The traditional parka in Canada’s eastern Arctic is the amauti (also amaut or amautik, plural amautiit). The amauti is designed to carry a child against an adult’s body to utilize body heat and protect the child from frostbite, wind and cold. Traditionally the mother or female caregiver wears the amauti, but fathers or male caregivers may also wear the garment.
Traditionally, the amauti is made from a variety of materials including sealskin, caribou or - when extreme warmth is not required - duffle (a thick woolen cloth) with a windproof outer shell. For thousands of years, children have been held in the hood on the back of amautiit – a tradition that continues in the eastern Arctic communities of Nunavut and Nunavik today. The amauti is also seen in the Northwest Territories, Greenland, Labrador and Alaska.
In the south Baffin tradition, a male who wears an amauti is said to be more successful when hunting for certain species of animals in the following hunting season.
As clothing materials and production techniques evolved in the 1900s, the parka designs advanced rapidly. Manufacturers began to produce parkas that could be shipped easily to remote locations. Synthetic materials were created and utilized to protect against moisture, wind and cold. The Canadian military began to issue parkas to service people in northern climates. Helicopter pilots, scientists, and international film crews also began to adopt the parka as a necessary tool for survival while working in Canada.
As the parka became more widespread, style changes emerged and the amauti-styled pullover parka became nearly obsolete. As consumers adopted the parka en masse, an open front to the jacket became the norm. Demand increased and parka styles continued to diversify. While bush pilots in Canada’s north required bulky, heavy jackets with dedicated gun holster pockets, women in Toronto sought a lighter, more flattering fit. Manufacturers took notice.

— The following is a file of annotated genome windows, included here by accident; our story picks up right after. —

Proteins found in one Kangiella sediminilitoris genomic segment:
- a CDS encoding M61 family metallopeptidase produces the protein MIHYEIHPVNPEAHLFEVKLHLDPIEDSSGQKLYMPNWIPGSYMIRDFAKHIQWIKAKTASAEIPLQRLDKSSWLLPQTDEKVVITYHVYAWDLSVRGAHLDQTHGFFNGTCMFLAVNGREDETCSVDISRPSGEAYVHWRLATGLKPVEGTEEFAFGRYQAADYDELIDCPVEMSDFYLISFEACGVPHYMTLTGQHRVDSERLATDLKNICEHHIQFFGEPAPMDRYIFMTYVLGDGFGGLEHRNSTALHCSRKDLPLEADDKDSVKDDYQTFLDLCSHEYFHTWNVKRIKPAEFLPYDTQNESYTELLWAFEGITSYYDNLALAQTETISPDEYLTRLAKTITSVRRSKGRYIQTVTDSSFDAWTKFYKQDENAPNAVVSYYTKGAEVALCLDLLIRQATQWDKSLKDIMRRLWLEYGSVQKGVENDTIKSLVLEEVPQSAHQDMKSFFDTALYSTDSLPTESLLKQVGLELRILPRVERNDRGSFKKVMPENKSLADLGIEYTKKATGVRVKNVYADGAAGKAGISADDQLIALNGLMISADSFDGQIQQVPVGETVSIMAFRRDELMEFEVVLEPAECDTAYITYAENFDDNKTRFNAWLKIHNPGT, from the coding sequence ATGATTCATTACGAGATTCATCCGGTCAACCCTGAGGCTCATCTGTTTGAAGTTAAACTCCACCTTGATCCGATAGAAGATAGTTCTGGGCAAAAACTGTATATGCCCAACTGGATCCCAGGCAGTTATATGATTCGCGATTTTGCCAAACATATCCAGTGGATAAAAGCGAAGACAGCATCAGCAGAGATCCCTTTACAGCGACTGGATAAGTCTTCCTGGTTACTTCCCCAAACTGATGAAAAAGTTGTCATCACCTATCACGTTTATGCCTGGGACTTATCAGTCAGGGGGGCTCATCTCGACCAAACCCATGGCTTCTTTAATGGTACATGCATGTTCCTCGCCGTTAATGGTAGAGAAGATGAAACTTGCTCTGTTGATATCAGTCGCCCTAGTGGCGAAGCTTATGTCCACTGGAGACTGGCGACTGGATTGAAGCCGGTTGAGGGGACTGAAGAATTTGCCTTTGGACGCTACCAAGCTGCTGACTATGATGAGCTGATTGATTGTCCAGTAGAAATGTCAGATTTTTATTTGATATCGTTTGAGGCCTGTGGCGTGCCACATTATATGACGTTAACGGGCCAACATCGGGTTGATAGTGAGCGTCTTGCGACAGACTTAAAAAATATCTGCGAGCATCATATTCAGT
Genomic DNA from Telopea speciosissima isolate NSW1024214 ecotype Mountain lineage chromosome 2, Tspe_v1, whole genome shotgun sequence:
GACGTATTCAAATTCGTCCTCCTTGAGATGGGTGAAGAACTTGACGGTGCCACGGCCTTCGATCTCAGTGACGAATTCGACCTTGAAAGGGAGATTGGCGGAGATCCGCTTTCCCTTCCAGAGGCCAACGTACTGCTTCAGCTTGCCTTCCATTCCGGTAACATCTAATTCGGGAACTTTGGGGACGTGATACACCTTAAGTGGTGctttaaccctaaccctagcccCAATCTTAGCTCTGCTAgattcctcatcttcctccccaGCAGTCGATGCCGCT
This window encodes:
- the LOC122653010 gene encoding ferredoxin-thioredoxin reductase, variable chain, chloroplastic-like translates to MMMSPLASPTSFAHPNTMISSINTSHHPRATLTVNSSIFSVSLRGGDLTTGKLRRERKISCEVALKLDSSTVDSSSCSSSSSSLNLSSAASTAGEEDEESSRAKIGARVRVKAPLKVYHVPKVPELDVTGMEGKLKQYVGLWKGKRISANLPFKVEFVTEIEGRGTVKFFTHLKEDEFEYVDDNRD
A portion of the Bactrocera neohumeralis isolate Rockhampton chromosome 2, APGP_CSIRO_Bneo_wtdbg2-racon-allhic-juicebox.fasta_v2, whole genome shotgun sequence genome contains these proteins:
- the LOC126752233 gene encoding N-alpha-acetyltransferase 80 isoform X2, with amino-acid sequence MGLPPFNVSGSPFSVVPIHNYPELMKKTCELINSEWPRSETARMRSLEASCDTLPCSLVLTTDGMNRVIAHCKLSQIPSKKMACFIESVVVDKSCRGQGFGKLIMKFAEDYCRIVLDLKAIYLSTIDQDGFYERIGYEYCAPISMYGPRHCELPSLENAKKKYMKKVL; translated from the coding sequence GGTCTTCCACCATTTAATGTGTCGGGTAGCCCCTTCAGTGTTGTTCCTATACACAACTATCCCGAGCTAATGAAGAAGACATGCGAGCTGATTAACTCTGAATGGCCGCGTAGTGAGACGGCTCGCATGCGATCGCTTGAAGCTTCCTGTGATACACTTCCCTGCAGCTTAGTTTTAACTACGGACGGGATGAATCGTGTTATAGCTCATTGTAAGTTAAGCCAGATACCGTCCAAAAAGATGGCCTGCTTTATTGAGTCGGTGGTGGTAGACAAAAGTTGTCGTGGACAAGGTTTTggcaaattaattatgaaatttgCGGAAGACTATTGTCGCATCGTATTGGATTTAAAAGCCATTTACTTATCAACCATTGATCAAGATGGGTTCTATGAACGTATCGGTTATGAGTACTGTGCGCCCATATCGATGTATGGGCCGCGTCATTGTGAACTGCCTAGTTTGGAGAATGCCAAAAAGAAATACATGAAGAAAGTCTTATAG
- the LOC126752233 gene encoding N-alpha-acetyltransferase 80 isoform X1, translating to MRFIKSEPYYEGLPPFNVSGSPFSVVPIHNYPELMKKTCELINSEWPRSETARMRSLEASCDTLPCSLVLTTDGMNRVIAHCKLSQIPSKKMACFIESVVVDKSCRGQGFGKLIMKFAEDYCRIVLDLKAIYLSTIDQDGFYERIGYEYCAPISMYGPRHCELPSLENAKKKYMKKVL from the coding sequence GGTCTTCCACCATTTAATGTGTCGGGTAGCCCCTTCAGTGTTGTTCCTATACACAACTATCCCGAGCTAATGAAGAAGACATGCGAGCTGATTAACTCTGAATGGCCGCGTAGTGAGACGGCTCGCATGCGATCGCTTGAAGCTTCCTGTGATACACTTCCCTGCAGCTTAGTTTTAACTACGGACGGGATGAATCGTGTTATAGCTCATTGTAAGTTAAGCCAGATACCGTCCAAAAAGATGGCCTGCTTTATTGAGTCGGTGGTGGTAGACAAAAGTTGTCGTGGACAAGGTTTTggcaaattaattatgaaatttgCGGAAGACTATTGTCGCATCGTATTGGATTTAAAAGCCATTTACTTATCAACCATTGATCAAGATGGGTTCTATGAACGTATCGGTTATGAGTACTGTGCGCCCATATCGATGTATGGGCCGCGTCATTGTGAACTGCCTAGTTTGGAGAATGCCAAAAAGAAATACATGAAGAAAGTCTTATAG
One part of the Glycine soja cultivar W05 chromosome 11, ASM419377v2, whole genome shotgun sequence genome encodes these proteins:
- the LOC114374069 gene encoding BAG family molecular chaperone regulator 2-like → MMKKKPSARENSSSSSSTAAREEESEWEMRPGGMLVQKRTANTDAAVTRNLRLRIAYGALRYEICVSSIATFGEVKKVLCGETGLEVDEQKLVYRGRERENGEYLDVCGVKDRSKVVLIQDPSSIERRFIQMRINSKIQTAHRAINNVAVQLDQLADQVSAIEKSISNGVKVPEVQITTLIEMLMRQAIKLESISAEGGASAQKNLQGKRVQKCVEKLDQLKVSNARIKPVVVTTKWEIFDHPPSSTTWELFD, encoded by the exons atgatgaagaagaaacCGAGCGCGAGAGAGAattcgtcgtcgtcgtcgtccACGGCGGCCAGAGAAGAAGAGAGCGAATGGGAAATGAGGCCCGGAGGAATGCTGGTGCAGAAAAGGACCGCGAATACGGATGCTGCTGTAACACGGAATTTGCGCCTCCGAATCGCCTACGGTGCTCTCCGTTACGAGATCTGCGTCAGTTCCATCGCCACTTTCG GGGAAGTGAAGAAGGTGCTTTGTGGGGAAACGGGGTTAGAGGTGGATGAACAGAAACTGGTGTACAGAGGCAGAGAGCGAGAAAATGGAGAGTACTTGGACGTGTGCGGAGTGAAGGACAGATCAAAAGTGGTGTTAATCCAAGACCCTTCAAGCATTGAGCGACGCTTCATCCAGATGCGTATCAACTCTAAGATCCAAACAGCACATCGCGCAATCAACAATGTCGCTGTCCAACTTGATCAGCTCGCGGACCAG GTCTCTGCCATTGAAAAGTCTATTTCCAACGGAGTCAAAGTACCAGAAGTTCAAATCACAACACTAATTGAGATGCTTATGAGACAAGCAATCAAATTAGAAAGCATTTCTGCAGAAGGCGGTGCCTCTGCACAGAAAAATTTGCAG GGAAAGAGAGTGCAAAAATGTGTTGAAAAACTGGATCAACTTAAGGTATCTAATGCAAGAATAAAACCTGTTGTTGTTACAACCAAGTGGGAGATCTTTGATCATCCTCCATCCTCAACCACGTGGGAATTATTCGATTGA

Today parkas are available with a great degree of diversification in style and functionality. They range from light pieces worn in the dry, urban winter to parkas that protect the Canadian Rangers in Nunavut from extreme wet and cold.
Perhaps the best-known modern parkas are those made Canada Goose, a Canadian-owned company that has designed parkas for over fifty years. Canada Goose parkas are lauded as the warmest jackets on Earth by mountain climbers and Antarctic researchers who continue to trust Canada Goose to protect them from life-threatening temperatures that surround them.
Canadians know cold weather - it's a part of our national identity. We live with it, do battle with it and even celebrate its bracing challenges.
That's why Canada Goose has been manufacturing its authentic extreme weather gear right here in Canada since 1957. They test their products in North America too, because there are simply no better judges of the quality of parkas and jackets designed to withstand the coldest temperatures than the people who live and work in them.
From Canadian Arctic Rangers – police forces working in sub-zero temperatures – to US National Science Foundation researchers stationed in Antarctica, to oil rig workers and even Arctic Air pilots, Canada Goose is proud that the most demanding wearers in the world choose to wear Canada Goose.
In 2007 Canada Goose invited two traditional sewers from an Inuit community on Baffin Island to share Inuit knowledge with the Canada Goose design team.
Meeka Atagootak and Rebecca Kiliktee led Canada Goose through an exciting learning process. First they explained why they insisted on reflective strips around the jacket (eight months of the year are spent in total darkness – and it's important that snow machines be able to see you) and why they wanted fleece on the inside of a zipper. They then showed their hosts why zippers were not used on the full length of the jacket and why the shell of the parka should be removable. In the end Meeka and Rebecca helped to create the Baffin Anorak – a one-of-a-kind, truly Canadian parka.
1st Canadian to top Everest
"On my last step towards the summit of Everest my foot fell through the snow. Then it happened again. Finally, on my third try it held and I climbed to the top of the world.
Looking out across hundreds of kilometers, I paused to remember the four men who lost their lives during our ascent. I hoped it might matter to them that a few of us had persevered.
It was cold. Thirty below. But we had the right clothing for the conditions. This gave us some time to take it all in. I shut off my oxygen system and breathed in the ambient air of Everest's summit. It was 9:30am. We had the whole day to get off alive."
—Laurie Skreslet, Climber, speaker, the first Canadian to summit Everest.